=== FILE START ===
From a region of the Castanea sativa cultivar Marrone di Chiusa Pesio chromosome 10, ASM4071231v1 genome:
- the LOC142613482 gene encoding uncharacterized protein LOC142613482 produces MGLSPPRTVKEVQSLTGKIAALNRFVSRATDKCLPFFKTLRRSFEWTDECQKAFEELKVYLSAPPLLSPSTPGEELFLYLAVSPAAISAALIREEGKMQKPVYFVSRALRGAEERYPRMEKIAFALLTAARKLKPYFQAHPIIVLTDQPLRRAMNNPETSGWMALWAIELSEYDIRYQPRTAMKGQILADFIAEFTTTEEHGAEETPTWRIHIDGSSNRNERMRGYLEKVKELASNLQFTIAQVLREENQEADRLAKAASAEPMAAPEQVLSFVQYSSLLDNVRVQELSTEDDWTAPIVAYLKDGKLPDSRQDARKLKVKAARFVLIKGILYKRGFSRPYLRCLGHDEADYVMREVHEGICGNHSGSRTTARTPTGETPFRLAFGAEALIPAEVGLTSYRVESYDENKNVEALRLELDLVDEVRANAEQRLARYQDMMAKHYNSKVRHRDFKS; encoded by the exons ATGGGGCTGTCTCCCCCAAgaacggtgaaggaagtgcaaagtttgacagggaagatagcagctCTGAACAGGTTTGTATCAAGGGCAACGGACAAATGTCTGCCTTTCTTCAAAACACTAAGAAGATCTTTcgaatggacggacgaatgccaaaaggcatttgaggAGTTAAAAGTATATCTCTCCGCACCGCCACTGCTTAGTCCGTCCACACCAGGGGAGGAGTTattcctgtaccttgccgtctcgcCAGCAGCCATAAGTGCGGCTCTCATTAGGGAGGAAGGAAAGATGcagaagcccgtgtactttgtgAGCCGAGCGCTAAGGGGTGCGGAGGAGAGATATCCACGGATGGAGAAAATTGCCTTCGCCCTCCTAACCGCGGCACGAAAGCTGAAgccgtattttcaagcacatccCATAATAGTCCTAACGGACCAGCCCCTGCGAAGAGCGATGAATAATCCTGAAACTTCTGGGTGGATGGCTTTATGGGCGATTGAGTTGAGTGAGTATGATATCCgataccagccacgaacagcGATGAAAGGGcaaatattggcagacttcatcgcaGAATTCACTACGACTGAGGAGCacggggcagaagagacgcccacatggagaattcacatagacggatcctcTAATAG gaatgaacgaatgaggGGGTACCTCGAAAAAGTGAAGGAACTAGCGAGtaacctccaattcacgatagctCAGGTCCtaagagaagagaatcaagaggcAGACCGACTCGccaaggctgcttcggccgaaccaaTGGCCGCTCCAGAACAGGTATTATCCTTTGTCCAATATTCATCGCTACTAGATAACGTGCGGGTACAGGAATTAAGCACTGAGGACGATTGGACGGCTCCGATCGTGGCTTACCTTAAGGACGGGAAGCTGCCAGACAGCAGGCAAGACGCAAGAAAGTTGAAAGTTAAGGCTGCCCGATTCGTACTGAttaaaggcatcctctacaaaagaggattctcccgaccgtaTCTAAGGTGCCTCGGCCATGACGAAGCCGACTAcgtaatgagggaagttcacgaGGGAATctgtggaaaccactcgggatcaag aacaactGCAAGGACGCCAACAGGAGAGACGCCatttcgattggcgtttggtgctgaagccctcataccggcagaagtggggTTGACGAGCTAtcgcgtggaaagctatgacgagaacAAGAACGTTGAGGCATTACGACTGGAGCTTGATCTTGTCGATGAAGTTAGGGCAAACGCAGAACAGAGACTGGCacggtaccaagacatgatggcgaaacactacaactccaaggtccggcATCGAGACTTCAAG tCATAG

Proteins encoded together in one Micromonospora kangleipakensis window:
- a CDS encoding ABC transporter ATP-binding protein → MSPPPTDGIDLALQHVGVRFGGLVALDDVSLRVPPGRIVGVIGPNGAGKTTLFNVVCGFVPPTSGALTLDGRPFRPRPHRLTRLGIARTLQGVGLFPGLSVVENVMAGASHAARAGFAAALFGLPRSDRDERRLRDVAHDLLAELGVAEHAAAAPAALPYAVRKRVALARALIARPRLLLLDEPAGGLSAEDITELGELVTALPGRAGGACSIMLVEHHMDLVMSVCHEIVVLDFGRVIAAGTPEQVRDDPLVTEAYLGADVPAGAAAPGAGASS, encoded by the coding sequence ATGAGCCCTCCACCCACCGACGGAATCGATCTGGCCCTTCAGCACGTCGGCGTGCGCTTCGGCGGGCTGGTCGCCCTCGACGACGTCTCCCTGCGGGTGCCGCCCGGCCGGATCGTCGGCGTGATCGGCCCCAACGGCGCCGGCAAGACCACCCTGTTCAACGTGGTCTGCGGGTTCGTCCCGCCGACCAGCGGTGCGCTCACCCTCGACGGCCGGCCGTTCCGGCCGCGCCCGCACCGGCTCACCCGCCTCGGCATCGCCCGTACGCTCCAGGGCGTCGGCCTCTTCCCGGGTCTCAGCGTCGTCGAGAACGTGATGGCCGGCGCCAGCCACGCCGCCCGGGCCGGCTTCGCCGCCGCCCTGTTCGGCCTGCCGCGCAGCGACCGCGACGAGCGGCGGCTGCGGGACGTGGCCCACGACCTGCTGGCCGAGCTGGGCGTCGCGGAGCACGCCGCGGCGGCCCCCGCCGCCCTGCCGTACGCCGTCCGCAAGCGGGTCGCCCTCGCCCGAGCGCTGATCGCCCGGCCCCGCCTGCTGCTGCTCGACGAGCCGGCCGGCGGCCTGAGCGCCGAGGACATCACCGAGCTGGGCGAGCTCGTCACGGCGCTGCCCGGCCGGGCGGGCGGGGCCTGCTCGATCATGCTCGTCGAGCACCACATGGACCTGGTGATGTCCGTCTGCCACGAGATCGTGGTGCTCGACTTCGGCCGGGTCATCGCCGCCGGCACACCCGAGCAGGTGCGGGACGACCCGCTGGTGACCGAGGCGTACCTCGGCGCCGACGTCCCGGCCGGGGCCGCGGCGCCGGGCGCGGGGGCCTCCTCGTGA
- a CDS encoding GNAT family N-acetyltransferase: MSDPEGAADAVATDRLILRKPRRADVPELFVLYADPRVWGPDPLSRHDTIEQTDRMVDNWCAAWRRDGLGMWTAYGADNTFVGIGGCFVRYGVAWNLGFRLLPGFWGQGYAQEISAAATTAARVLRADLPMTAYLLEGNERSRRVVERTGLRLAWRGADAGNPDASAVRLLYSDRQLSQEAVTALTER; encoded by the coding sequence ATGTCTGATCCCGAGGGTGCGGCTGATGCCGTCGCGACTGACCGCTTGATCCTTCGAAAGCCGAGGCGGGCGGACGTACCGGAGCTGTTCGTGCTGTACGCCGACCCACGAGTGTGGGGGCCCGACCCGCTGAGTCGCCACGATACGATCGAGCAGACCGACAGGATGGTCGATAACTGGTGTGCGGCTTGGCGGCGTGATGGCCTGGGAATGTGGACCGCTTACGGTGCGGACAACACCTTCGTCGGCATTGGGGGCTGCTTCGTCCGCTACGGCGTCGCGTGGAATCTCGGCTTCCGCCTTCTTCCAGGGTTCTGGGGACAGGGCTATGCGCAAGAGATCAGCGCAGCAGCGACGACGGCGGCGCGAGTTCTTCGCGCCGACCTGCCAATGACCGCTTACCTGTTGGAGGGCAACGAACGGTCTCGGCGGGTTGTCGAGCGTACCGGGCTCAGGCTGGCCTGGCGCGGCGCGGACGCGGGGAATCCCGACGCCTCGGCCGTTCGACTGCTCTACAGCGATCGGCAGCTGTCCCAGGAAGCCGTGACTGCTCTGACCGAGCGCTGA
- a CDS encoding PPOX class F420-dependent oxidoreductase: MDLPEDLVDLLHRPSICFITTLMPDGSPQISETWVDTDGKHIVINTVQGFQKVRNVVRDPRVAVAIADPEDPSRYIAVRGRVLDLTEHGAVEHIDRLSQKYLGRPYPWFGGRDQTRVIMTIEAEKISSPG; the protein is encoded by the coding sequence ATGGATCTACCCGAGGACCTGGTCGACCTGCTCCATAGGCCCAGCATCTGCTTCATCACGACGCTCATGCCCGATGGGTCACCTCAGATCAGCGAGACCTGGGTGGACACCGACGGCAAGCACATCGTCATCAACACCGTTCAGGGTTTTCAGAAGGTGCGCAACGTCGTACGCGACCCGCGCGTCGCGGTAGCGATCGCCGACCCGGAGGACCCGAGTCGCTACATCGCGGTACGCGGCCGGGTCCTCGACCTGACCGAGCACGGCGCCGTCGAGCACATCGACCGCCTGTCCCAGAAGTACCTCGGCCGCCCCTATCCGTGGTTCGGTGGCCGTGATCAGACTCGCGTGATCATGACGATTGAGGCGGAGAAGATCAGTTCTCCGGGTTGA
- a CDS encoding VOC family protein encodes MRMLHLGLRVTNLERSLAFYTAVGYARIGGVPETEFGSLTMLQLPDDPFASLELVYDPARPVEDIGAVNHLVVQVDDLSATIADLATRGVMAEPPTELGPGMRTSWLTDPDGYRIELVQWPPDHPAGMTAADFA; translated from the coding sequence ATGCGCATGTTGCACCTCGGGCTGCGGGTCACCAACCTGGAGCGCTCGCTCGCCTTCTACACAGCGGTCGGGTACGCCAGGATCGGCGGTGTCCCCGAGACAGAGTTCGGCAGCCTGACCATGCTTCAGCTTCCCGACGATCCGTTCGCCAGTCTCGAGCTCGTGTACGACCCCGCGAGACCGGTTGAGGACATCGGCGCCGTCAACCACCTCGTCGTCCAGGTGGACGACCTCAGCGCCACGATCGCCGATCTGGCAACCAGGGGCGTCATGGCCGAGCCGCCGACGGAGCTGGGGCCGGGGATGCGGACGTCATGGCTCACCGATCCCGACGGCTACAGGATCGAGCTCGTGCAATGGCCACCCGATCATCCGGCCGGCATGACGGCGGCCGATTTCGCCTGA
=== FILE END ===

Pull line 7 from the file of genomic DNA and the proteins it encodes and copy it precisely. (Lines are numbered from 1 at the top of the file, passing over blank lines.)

- a CDS encoding VOC family protein encodes MRMLHLGLRVTNLERSLAFYTAVGYARIGGVPETEFGSLTMLQLPDDPFASLELVYDPARPVEDIGAVNHLVVQVDDLSATIADLATRGVMAEPPTELGPGMRTSWLTDPDGYRIELVQWPPDHPAGMTAADFA; translated from the coding sequence ATGCGCATGTTGCACCTCGGGCTGCGGGTCACCAACCTGGAGCGCTCGCTCGCCTTCTACACAGCGGTCGGGTACGCCAGGATCGGCGGTGTCCCCGAGACAGAGTTCGGCAGCCTGACCATGCTTCAGCTTCCCGACGATCCGTTCGCCAGTCTCGAGCTCGTGTACGACCCCGCGAGACCGGTTGAGGACATCGGCGCCGTCAACCACCTCGTCGTCCAGGTGGACGACCTCAGCGCCACGATCGCCGATCTGGCAACCAGGGGCGTCATGGCCGAGCCGCCGACGGAGCTGGGGCCGGGGATGCGGACGTCATGGCTCACCGATCCCGACGGCTACAGGATCGAGCTCGTGCAATGGCCACCCGATCATCCGGCCGGCATGACGGCGGCCGATTTCGCCTGA